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WDAY: The News Leader

Published January 28, 2014, 06:47 PM

Small business owners feel the effects of higher propane prices

Fargo, N.D. (WDAY TV) -The Governors of both North Dakota and Minnesota have declared propane related emergencies after a nationwide shortage sends prices soaring to their highest levels yet.

By: Kay Cooley, WDAY

Fargo, N.D. (WDAY TV) -The Governors of both North Dakota and Minnesota have declared propane related emergencies after a nationwide shortage sends prices soaring to their highest levels yet.

In parts of the Midwest, propane prices have doubled in only a week with some now topping $6 a gallon.

Richard Branstrom, Osage Bait and Tackle manager: “I can't believe it. It's ridiculous.”

Sitting in the heart of Osage, Minn. lies a small town, one stop shop where if you drop by over the noon hour.

Kimberly Branstrom, Osage resident: “That's the big talk.”

A problem with propane prices looms well beyond lunchtime.

Richard Branstrom: “Well I do a lot of the number crunching and it's been slow. That's why we had to do all of the cutbacks.”

In just two weeks, propane prices in the Midwest have jumped more than 250 percent.

Tim Ulvin, Osage resident: “Myself personally, I just filled my propane tank and I paid twice as much as I did last year.”

People in town are paying about $6 a gallon causing owners of Osage Bait and Tackle to cut back on staff and cancel orders.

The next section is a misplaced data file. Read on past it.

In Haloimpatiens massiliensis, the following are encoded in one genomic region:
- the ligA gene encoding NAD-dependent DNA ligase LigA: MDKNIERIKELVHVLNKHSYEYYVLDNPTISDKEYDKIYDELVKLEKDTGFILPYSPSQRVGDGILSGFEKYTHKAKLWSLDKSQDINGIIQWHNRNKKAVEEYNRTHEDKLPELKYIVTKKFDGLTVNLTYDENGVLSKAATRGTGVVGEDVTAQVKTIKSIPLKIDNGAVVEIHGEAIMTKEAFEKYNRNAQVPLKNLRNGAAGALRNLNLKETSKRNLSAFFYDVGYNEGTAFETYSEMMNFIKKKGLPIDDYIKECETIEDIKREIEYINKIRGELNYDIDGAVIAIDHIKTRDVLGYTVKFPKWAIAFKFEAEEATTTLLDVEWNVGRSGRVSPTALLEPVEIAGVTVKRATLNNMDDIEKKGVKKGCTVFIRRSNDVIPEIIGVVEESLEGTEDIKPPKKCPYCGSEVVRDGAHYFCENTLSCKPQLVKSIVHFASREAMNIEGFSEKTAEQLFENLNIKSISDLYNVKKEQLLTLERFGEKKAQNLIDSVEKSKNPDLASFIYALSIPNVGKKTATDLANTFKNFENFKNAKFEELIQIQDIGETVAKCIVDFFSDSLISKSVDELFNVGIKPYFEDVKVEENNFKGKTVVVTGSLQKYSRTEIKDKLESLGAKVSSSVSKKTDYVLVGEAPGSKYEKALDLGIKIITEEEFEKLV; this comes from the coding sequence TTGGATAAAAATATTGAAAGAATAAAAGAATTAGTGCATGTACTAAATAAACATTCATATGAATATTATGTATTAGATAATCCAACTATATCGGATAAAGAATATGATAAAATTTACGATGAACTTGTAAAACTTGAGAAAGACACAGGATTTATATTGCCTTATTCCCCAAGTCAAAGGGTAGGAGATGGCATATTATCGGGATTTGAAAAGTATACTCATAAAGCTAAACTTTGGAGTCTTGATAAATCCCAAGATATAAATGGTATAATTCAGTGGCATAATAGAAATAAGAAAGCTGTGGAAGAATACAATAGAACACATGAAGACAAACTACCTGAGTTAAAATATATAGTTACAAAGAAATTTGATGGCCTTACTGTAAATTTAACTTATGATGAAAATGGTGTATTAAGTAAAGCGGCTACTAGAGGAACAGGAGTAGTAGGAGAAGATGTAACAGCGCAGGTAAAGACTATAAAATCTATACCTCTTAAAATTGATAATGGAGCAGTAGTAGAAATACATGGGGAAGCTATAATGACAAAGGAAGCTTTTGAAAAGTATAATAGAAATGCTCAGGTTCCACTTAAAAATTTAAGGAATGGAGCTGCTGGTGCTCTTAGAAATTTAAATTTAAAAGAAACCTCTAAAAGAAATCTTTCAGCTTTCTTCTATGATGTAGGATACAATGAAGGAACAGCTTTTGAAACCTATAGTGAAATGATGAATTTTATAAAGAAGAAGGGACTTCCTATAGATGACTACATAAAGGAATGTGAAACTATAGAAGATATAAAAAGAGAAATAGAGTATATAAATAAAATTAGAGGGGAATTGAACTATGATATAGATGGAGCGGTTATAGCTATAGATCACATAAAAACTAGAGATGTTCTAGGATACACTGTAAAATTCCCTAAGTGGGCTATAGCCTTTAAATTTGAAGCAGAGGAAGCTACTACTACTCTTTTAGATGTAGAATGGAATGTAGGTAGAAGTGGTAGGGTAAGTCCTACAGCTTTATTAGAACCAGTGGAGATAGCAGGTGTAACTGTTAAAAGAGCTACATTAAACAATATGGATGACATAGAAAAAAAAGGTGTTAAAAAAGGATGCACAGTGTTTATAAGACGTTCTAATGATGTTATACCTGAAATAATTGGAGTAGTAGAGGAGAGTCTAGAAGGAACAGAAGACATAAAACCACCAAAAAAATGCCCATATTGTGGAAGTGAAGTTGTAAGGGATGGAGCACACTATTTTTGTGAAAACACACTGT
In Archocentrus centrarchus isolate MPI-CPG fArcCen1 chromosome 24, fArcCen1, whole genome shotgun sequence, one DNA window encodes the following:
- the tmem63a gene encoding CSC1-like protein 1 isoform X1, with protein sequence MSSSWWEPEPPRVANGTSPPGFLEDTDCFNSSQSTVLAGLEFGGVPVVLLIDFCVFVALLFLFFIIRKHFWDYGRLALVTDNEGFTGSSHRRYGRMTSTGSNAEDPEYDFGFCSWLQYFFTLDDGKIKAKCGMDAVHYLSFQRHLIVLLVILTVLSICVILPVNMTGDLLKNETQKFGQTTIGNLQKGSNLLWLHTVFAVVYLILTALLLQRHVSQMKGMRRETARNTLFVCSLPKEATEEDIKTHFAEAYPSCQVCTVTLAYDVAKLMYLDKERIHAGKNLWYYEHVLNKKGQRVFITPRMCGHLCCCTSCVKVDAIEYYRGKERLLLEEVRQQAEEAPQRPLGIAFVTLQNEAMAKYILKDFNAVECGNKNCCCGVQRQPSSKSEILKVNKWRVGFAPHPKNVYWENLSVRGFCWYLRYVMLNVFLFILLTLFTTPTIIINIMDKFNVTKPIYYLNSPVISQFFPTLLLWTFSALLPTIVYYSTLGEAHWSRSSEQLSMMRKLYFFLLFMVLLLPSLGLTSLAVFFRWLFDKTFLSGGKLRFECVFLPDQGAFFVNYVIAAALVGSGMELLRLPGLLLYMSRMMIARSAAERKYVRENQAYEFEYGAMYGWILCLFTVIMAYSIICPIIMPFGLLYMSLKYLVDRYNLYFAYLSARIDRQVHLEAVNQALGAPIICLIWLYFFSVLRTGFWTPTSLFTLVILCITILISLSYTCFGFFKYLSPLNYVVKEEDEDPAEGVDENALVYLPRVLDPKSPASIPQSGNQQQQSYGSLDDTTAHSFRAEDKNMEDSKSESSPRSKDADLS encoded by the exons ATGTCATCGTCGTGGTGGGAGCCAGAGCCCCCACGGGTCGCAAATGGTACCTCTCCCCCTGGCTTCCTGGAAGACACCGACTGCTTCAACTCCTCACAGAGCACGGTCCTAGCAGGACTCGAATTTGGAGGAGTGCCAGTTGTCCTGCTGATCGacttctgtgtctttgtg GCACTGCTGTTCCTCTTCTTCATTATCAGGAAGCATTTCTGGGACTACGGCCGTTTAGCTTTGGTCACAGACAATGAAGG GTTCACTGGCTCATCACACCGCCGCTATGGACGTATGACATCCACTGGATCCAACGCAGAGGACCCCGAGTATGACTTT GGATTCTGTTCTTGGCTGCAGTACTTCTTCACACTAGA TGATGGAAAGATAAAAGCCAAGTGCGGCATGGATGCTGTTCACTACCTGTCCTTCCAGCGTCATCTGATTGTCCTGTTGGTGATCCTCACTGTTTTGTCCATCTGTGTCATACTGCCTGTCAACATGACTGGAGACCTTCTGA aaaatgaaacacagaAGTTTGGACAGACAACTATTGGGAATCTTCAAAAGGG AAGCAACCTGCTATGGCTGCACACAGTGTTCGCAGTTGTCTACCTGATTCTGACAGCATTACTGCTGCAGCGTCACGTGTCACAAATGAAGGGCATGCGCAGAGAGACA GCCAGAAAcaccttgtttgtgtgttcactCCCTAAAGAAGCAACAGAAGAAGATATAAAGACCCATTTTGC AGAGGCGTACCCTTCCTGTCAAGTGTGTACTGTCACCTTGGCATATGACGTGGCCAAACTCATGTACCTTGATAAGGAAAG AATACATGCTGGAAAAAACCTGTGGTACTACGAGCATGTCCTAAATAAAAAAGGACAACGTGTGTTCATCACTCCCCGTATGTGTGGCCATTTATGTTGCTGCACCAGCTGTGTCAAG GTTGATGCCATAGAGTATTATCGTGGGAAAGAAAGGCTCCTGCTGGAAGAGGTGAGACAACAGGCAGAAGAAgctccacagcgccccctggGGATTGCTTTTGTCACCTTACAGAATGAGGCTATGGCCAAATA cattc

Richard Branstrom: “We can't get anything new in until we start making more money.”

Even stop serving breakfast.

Kimberly Branstrom: “No one is going to want to come and eat anymore because they can't afford it.”

Ulvin: “Less disposable income.”

And unlike many customers sitting behind the bar, these family owners don't need it for too much.

Kimberly Branstrom: “We use it for our fryers, our grill.”

This is what's costing them the big bucks- about $900 more a month, compared to last year, and it doesn't even keep the customers warm. For that, they have something else.

Richard Branstrom: “That's why we switched over to wood because it was more affordable.”

They put in this wood burning furnace to cut back on costs and try to save their business.

Kimberly Branstrom: “It's scary, kind of sad.”

Now fearing just how bad prices will get.

Richard Branstrom: “It probably will get worse a little bit. Then hopefully it will go back down. It has to.”

Ulvin: “It's going to affect everything on a large scale. Less money to spend means less money for everybody.”

According to the Energy Information Administration, propane reserves are down to 10.2 million barrels.

That's the lowest level in January in at least 20 years.

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